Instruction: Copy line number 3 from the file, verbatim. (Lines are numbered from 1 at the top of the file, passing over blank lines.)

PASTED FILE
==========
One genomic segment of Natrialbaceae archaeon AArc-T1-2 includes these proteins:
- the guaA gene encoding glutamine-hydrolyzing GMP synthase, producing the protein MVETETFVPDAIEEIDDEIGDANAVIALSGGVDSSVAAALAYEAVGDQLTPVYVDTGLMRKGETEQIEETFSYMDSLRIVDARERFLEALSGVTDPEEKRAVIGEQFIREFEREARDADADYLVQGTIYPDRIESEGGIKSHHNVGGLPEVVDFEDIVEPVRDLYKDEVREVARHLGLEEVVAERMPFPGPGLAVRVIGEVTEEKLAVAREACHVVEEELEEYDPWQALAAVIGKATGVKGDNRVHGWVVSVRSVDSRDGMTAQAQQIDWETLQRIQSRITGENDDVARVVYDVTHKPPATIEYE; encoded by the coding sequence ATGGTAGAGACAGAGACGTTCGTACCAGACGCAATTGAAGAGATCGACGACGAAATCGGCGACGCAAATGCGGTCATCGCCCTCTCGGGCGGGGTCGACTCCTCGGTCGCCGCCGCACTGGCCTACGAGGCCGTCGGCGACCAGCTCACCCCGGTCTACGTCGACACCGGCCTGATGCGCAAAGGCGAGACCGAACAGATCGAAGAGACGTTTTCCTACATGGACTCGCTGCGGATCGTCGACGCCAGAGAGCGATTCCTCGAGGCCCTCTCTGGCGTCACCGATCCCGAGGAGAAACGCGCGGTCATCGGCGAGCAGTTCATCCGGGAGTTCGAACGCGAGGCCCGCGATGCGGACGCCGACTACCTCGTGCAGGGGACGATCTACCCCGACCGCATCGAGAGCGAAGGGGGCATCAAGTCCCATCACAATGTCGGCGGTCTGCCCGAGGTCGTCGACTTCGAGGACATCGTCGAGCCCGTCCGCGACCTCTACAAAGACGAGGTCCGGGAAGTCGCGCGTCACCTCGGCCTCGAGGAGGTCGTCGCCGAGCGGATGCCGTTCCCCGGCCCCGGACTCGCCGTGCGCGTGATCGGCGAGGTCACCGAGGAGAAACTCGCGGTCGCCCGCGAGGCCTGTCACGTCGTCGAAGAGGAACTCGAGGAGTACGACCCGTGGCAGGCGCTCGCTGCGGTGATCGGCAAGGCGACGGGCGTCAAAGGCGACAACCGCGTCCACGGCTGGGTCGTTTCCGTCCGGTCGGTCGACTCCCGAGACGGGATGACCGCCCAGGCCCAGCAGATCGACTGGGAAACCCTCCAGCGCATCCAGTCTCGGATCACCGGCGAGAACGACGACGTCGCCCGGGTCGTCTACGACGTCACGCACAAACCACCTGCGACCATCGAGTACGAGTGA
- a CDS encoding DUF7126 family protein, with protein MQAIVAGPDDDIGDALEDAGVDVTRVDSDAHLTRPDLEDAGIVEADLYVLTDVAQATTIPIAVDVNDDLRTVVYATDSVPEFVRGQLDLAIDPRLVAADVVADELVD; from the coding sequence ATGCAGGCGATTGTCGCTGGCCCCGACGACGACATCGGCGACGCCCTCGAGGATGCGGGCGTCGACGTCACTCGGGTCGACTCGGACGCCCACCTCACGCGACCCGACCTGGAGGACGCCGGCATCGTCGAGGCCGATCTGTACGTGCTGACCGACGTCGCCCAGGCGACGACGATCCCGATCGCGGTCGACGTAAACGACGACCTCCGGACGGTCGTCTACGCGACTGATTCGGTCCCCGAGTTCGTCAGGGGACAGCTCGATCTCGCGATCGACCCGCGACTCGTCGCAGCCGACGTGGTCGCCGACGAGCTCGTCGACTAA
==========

- a CDS encoding DUF7126 family protein, with protein MQAIVAGPDDDIGDALEDAGVDVTRVDSDAHLTRPDLEDAGIVEADLYVLTDVAQATTIPIAVDVNDDLRTVVYATDSVPEFVRGQLDLAIDPRLVAADVVADELVD; from the coding sequence ATGCAGGCGATTGTCGCTGGCCCCGACGACGACATCGGCGACGCCCTCGAGGATGCGGGCGTCGACGTCACTCGGGTCGACTCGGACGCCCACCTCACGCGACCCGACCTGGAGGACGCCGGCATCGTCGAGGCCGATCTGTACGTGCTGACCGACGTCGCCCAGGCGACGACGATCCCGATCGCGGTCGACGTAAACGACGACCTCCGGACGGTCGTCTACGCGACTGATTCGGTCCCCGAGTTCGTCAGGGGACAGCTCGATCTCGCGATCGACCCGCGACTCGTCGCAGCCGACGTGGTCGCCGACGAGCTCGTCGACTAA